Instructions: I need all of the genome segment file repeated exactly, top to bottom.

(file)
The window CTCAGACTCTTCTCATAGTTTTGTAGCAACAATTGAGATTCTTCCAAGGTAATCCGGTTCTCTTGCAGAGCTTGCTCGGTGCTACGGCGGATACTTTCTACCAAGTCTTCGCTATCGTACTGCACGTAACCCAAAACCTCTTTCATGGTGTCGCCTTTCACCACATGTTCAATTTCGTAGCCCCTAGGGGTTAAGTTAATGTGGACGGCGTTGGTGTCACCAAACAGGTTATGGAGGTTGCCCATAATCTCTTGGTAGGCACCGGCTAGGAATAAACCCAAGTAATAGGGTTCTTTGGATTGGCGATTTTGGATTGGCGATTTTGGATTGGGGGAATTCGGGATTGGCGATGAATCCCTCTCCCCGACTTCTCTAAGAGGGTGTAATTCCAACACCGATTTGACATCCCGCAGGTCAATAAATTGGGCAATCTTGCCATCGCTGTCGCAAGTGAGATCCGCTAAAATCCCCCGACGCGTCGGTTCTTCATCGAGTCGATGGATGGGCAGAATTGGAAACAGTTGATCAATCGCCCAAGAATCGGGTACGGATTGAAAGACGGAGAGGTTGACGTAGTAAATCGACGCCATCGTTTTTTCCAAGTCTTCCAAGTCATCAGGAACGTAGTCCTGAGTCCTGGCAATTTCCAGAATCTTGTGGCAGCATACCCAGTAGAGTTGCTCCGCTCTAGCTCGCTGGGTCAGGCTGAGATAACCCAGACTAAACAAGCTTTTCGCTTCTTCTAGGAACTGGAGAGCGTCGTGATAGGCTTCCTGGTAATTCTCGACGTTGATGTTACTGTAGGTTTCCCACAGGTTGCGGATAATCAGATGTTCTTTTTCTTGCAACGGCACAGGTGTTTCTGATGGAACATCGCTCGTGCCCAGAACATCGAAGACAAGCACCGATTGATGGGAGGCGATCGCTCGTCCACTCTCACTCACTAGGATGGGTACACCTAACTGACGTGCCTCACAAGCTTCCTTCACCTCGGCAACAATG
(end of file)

The window CTCAGACTCTTCTCATAGTTTTGTAGCAACAATTGAGATTCTTCCAAGGTAATCCGGTTCTCTTGCAGAGCTTGCTCGGTGCTACGGCGGATACTTTCTACCAAGTCTTCGCTATCGTACTGCACGTAACCCAAAACCTCTTTCATGGTGTCGCCTTTCACCACATGTTCAATTTCGTAGCCCCTAGGGGTTAAGTTAATGTGGACGGCGTTGGTGTCACCAAACAGGTTATGGAGGTTGCCCATAATCTCTTGGTAGGCACCGGCTAGGAATAAACCCAAGTAATAGGGTTCTTTGGATTGGCGATTTTGGATTGGCGATTTTGGATTGGGGGAATTCGGGATTGGCGATGAATCCCTCTCCCCGACTTCTCTAAGAGGGTGTAATTCCAACACCGATTTGACATCCCGCAGGTCAATAAATTGGGCAATCTTGCCATCGCTGTCGCAAGTGAGATCCGCTAAAATCCCCCGACGCGTCGGTTCTTCATCGAGTCGATGGATGGGCAGAATTGGAAACAGTTGATCAATCGCCCAAGAATCGGGTACGGATTGAAAGACGGAGAGGTTGACGTAGTAAATCGACGCCATCGTTTTTTCCAAGTCTTCCAAGTCATCAGGAACGTAGTCCTGAGTCCTGGCAATTTCCAGAATCTTGTGGCAGCATACCCAGTAGAGTTGCTCCGCTCTAGCTCGCTGGGTCAGGCTGAGATAACCCAGACTAAACAAGCTTTTCGCTTCTTCTAGGAACTGGAGAGCGTCGTGATAGGCTTCCTGGTAATTCTCGACGTTGATGTTACTGTAGGTTTCCCACAGGTTGCGGATAATCAGATGTTCTTTTTCTTGCAACGGCACAGGTGTTTCTGATGGAACATCGCTCGTGCCCAGAACATCGAAGACAAGCACCGATTGATGGGAGGCGATCGCTCGTCCACTCTCACTCACTAGGATGGGTACACCTAACTGACGTGCCTCACAAGCTTCCTTCACCTCGGCAACAATG